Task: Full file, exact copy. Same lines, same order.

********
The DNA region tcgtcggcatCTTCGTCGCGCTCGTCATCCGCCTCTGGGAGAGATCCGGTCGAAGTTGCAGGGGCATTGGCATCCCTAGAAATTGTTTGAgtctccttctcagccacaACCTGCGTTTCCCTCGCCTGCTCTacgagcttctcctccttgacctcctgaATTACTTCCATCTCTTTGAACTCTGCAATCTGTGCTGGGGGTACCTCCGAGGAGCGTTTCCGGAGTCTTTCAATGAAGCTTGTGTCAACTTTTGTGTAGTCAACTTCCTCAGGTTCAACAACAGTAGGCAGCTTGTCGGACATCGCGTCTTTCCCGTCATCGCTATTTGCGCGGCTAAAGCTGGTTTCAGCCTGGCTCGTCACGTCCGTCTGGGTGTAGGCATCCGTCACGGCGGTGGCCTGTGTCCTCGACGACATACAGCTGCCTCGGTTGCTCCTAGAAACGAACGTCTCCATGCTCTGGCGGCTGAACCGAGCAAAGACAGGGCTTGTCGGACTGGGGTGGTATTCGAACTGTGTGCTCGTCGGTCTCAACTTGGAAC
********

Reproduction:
The DNA region tcgtcggcatCTTCGTCGCGCTCGTCATCCGCCTCTGGGAGAGATCCGGTCGAAGTTGCAGGGGCATTGGCATCCCTAGAAATTGTTTGAgtctccttctcagccacaACCTGCGTTTCCCTCGCCTGCTCTacgagcttctcctccttgacctcctgaATTACTTCCATCTCTTTGAACTCTGCAATCTGTGCTGGGGGTACCTCCGAGGAGCGTTTCCGGAGTCTTTCAATGAAGCTTGTGTCAACTTTTGTGTAGTCAACTTCCTCAGGTTCAACAACAGTAGGCAGCTTGTCGGACATCGCGTCTTTCCCGTCATCGCTATTTGCGCGGCTAAAGCTGGTTTCAGCCTGGCTCGTCACGTCCGTCTGGGTGTAGGCATCCGTCACGGCGGTGGCCTGTGTCCTCGACGACATACAGCTGCCTCGGTTGCTCCTAGAAACGAACGTCTCCATGCTCTGGCGGCTGAACCGAGCAAAGACAGGGCTTGTCGGACTGGGGTGGTATTCGAACTGTGTGCTCGTCGGTCTCAACTTGGAAC